Manbij: A model for the future Syria

After the liberation of the ancient city of northern Syria known as the "Holy City", Manbij, the peoples of the region began to build a common life together and in freedom.

The Arab, Kurdish, Circassian and Turkmen peoples are building their common lives together in Manbij, since its liberation carried out on 15 August 2016 by the Manbij Military Council with the support of YPG-YPJ fighters.

Manbij, one of the most important trade and agriculture cities of Syria, is now the gateway between North-East Syria and other parts of Syria.

More than 400,000 people live in Manbij, 90 kilometers northeast of Aleppo, 40 kilometers south of Jarablus, 65 kilometers west of Kobanê and 45 kilometers east of al-Bab.

Manbij, invaded 7 times throughout history, was subjected to the Mongols; Assyrians, Romans, Mamluk, Fatimid, Ayyubids, Seljuks and finally the Ottoman Empire.

Manbij, means "Holy City". It became one of the key cities of the region with the start of the Syrian civil war. After the war started in 2012, the city passed into the hands of the Free Syrian Army (FSA) and was then occupied by ISIS in 2014.

The YPG-YPJ and Minbic Military Council launched an operation to liberate the city on 1 June 2016 and the city was finally cleared of ISIS mercenaries on 15 August 2016.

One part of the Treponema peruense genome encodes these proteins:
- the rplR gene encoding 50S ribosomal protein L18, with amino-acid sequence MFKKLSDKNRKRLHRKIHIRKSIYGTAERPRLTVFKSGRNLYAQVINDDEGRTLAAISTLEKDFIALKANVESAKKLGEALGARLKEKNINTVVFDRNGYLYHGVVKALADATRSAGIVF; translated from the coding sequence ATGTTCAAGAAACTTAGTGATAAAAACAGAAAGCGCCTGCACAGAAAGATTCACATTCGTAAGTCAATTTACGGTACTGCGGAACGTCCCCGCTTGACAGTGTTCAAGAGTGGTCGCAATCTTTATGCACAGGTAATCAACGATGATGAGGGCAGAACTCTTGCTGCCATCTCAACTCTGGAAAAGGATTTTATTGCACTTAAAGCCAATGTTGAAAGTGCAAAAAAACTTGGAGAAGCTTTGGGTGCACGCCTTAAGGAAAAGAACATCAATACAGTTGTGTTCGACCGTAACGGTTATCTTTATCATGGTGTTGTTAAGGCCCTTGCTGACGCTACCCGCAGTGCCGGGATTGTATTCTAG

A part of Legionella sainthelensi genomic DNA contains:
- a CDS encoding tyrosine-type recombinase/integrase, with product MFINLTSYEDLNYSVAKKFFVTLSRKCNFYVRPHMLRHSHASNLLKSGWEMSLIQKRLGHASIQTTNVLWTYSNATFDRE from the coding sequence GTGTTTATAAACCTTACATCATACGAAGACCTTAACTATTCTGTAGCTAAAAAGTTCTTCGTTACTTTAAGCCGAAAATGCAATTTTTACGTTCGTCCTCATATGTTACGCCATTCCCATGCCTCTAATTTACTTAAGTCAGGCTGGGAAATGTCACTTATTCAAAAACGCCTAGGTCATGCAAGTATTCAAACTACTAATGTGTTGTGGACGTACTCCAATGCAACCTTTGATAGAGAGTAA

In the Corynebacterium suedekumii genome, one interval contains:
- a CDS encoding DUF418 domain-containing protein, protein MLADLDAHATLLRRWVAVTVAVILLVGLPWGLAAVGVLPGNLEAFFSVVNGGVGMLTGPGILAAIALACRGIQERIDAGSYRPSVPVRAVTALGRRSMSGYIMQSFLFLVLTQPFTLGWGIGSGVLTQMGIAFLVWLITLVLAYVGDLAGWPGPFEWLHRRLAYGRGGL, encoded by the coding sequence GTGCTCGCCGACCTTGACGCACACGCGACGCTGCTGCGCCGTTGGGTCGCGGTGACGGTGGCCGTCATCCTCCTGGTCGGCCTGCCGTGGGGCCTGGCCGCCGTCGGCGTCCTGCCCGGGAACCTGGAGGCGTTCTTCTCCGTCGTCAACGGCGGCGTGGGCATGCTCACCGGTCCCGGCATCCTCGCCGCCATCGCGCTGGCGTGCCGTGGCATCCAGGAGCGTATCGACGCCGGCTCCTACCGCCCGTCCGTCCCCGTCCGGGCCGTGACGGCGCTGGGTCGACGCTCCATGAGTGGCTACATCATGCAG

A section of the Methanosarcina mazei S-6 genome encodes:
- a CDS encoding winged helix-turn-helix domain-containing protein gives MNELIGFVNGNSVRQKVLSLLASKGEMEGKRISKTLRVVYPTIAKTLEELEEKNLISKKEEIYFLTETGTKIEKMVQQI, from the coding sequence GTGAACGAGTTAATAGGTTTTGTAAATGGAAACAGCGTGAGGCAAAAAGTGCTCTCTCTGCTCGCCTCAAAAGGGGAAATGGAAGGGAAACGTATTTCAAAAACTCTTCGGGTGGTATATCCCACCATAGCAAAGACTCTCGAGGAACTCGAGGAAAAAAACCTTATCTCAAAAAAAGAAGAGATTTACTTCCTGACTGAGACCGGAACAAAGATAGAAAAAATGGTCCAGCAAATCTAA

The first civilian administration of the city was established on 20 April 2016 in Sirin town, province of Kobanê. The number of members of the original 43-strong parliament rose to 132 after the liberation of the city.

At the meeting held on 20 February 2017, 132 members were thus reached: one Armenian, one Chechen, 8 Circassians, 11 Turkmen, 40 Kurdish and 71 Arab representatives.

The city, governed by the Manbij Civil Council, is being rebuilt and at the same time its residents develop the economy based mainly on agriculture and trade.

Necm Castle, which is located just above the Euphrates River within the borders of Manbij, is one of the most important tourist and sightseeing places in the region.

After witnessing so many invasions and repression, Manbij today represents a model for the future Syria and Middle East that the people want to build.